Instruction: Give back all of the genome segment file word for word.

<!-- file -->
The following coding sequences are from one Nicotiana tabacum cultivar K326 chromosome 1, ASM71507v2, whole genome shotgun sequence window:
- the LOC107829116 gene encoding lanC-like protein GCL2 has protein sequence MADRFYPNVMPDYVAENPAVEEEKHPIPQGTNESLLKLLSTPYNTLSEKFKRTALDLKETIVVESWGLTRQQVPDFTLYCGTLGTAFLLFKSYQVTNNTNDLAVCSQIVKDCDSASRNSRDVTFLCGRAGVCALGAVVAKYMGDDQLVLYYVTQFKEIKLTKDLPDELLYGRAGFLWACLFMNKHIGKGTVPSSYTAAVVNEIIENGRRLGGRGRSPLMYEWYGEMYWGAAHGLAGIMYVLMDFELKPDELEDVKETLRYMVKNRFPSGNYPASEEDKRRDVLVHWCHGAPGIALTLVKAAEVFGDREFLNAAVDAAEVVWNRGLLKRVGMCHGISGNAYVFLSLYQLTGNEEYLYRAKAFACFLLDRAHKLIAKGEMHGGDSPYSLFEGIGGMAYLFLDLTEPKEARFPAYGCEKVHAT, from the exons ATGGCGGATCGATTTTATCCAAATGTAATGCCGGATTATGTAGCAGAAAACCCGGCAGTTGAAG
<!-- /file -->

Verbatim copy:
The following coding sequences are from one Nicotiana tabacum cultivar K326 chromosome 1, ASM71507v2, whole genome shotgun sequence window:
- the LOC107829116 gene encoding lanC-like protein GCL2 has protein sequence MADRFYPNVMPDYVAENPAVEEEKHPIPQGTNESLLKLLSTPYNTLSEKFKRTALDLKETIVVESWGLTRQQVPDFTLYCGTLGTAFLLFKSYQVTNNTNDLAVCSQIVKDCDSASRNSRDVTFLCGRAGVCALGAVVAKYMGDDQLVLYYVTQFKEIKLTKDLPDELLYGRAGFLWACLFMNKHIGKGTVPSSYTAAVVNEIIENGRRLGGRGRSPLMYEWYGEMYWGAAHGLAGIMYVLMDFELKPDELEDVKETLRYMVKNRFPSGNYPASEEDKRRDVLVHWCHGAPGIALTLVKAAEVFGDREFLNAAVDAAEVVWNRGLLKRVGMCHGISGNAYVFLSLYQLTGNEEYLYRAKAFACFLLDRAHKLIAKGEMHGGDSPYSLFEGIGGMAYLFLDLTEPKEARFPAYGCEKVHAT, from the exons ATGGCGGATCGATTTTATCCAAATGTAATGCCGGATTATGTAGCAGAAAACCCGGCAGTTGAAG